By Jim Smith
BOSTON — Fr. Paul Shanley, the accused rapist of boys and a central figure in the sex scandal rocking the Catholic church, told the Boston Globe in the summer of 1979 that he was disappointed that Cardinal Humberto Medeiros had not consulted him before the cardinal issued a 16-page pastoral letter about ministering to homosexuals.
“He didn’t consult with the one priest who had the most experience,” Shanley said in that July 7, 1979, article entitled “Priest Faults Cardinal for Gays Policy,” which was obtained by the Echo from the
Globe archives. “I have been running around the country updating priests because it’s important to give them continuing education,” Shanley told a Globe reporter.
In his pastoral letter, Medeiros called on priests to “minister with pastoral love to those of our brothers and sisters who have homosexual inclinations or enter into homosexual behavior.” But in that same letter, Medeiros said that he would no longer assign a priest to work exclusively with homosexuals, as Shanley had done throughout much of the decade prior to his removal from his street ministry in January 1979 and his assignment to a Newton parish, St. John’s, several weeks later.
Calling Medeiros’s letter “a step backward,” Shanley also told the Globe then that Medeiros “usually lectures me every time he sees me.”
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He said that he and Medeiros had “frequent conflicts” and that the cardinal’s views on celibacy were unacceptable. “I have searched the country and been unable to find healthy, well-adjusted celibate lay homosexuals,” Shanley said. “Gay people would see a God who would require such a thing as cruel.”
Five months earlier, in a Globe article of Feb. 2, 1979, Shanley was praised by several sources who said that he had been doing “outstanding work . . . made an important contribution . . . had an ability to reach out to people who otherwise wouldn’t be reached by the church . . . God sent me to him when I did not know where to turn.”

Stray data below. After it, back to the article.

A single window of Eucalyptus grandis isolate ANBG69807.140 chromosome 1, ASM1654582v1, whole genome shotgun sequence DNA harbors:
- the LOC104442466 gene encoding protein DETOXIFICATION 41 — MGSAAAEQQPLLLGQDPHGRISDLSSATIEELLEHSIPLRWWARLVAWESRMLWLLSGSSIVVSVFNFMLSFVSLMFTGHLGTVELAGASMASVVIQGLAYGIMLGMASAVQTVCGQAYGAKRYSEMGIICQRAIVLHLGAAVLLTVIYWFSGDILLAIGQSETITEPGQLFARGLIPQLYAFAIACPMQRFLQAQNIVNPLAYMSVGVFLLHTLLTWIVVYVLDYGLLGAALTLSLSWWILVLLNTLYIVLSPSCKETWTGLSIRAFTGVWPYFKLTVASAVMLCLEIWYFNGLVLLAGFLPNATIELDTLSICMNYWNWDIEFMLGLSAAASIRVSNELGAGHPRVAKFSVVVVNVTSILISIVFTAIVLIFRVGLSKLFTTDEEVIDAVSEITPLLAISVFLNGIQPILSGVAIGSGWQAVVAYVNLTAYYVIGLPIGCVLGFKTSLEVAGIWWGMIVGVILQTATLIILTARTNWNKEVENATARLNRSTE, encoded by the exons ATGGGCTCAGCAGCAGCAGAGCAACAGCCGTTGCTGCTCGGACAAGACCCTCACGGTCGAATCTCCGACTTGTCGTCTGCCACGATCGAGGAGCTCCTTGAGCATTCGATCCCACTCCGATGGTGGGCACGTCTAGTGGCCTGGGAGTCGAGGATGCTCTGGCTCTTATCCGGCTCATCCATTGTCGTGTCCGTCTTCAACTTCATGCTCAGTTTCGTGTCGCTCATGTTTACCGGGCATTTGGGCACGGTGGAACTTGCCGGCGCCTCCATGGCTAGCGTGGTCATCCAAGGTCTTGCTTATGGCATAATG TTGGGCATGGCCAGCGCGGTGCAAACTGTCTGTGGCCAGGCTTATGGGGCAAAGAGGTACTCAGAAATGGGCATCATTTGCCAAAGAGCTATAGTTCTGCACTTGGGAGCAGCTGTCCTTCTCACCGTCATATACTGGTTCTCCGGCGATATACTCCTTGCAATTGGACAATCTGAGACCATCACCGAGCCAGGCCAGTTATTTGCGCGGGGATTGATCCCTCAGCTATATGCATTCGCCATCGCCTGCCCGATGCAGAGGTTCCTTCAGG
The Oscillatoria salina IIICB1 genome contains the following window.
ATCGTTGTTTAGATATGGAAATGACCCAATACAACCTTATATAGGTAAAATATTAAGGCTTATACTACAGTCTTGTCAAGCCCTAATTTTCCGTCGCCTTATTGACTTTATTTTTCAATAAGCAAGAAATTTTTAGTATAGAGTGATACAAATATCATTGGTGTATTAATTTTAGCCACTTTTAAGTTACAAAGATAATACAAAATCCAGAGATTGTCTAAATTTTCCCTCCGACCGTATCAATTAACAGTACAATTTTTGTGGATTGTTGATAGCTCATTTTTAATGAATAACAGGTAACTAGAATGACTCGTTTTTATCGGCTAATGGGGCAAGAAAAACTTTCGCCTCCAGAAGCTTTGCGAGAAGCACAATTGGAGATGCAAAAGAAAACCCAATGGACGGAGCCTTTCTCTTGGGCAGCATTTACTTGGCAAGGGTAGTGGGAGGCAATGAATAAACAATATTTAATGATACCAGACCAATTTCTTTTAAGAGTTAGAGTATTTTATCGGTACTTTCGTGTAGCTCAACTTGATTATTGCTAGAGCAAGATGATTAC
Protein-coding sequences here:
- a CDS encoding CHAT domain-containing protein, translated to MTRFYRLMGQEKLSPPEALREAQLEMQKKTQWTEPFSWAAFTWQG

But recently released archdiocesan records contain allegations that Shanley had molested boys during a summer outing in 1966 after taking them to a cabin. And during the late 1970s in Boston and Rochester, N.Y., Shanley reportedly proclaimed that boys are often “seducers” of men and are traumatized by sexual activity with men only when authorities intervene. At least 30 men now accuse Shanley of having molested them as boys.
Among those who warned Medeiros about Shanley was Boston businessman and philanthropist Thomas Flatley of County Mayo.
“I cannot remain silent and tolerate the actions of Father Shanley,” he wrote in a 1975 letter to Medeiros in which he urged the cardinal to remove Shanley from his street ministry. “Already he has done a great amount of damage. . . . He has been able to grab the headlines at the expense of family life and our Catholic philosophies.”
At about the same time that Shanley told reporters he was providing continuing education to priests around the country, records of the archdiocese reveal that he was often seeking treatment for venereal disease in those cities.
One of the first things I do in a new city is to sign up at the local clinics for help with my VD. . . . I meet a lot of old friends this way,” he wrote in a journal contained in records released under court order by the archdiocese of Boston last month.
Shanley had also been interviewed by the Globe in June 1977 for an article about gays in the suburbs. In that article, Shanley is quoted as saying that most child molesters are “straight people.”
Although he evidently enjoyed a cozy relationship with the media in the 1970s, one of Shanley’s alleged victims, Gregory Ford, told reporters last month that he believes Shanley “molested hundreds of boys over a 30-year reign of terror.”
In February 1979, during the same month that the laudatory Globe article appeared, Shanley, who was evidently upset with Medeiros for ending his street ministry, threatened to go to the media with what he said would be “shocking” revelations about St. John’s seminary. “Were I to release this to the press, you would have to fire another half dozen of your top priests,” he wrote in a letter to Medeiros.
Later in that same month, Medeiros wrote to the Vatican about Shanley. “I believe that Father Shanley is a troubled priest, and I have been trying to be understanding and patient with him while continually affirming . . . the church teaching on sexual ethics,” he stated in that letter to Rome.
The questionable decision of Medeiros to transfer Shanley to St. John’s parish in 1979, and Cardinal Bernard Law’s latter decision to elevate him to pastor of that church, have infuriated many Catholics. Two men now accuse Shanley of repeatedly raping them as young boys while he served at that parish in the 1990s. He is presently being held in jail on $750,000 cash bail on three counts of child rape.